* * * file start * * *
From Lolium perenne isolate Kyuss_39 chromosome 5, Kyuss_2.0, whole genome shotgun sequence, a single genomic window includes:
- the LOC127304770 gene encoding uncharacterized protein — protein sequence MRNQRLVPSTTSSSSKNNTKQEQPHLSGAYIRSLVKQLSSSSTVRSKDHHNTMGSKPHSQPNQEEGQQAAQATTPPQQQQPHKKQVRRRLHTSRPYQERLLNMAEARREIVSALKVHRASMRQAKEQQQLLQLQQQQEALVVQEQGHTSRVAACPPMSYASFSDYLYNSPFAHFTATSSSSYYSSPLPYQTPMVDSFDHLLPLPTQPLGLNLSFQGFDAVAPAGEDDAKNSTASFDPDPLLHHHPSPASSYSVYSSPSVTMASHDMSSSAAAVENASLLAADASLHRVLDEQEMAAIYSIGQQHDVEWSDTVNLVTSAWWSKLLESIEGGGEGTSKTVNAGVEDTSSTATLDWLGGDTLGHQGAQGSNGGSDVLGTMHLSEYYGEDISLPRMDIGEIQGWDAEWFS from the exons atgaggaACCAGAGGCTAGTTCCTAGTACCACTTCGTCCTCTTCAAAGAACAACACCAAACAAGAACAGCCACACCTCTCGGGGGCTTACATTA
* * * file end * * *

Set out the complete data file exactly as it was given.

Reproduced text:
From Lolium perenne isolate Kyuss_39 chromosome 5, Kyuss_2.0, whole genome shotgun sequence, a single genomic window includes:
- the LOC127304770 gene encoding uncharacterized protein — protein sequence MRNQRLVPSTTSSSSKNNTKQEQPHLSGAYIRSLVKQLSSSSTVRSKDHHNTMGSKPHSQPNQEEGQQAAQATTPPQQQQPHKKQVRRRLHTSRPYQERLLNMAEARREIVSALKVHRASMRQAKEQQQLLQLQQQQEALVVQEQGHTSRVAACPPMSYASFSDYLYNSPFAHFTATSSSSYYSSPLPYQTPMVDSFDHLLPLPTQPLGLNLSFQGFDAVAPAGEDDAKNSTASFDPDPLLHHHPSPASSYSVYSSPSVTMASHDMSSSAAAVENASLLAADASLHRVLDEQEMAAIYSIGQQHDVEWSDTVNLVTSAWWSKLLESIEGGGEGTSKTVNAGVEDTSSTATLDWLGGDTLGHQGAQGSNGGSDVLGTMHLSEYYGEDISLPRMDIGEIQGWDAEWFS from the exons atgaggaACCAGAGGCTAGTTCCTAGTACCACTTCGTCCTCTTCAAAGAACAACACCAAACAAGAACAGCCACACCTCTCGGGGGCTTACATTA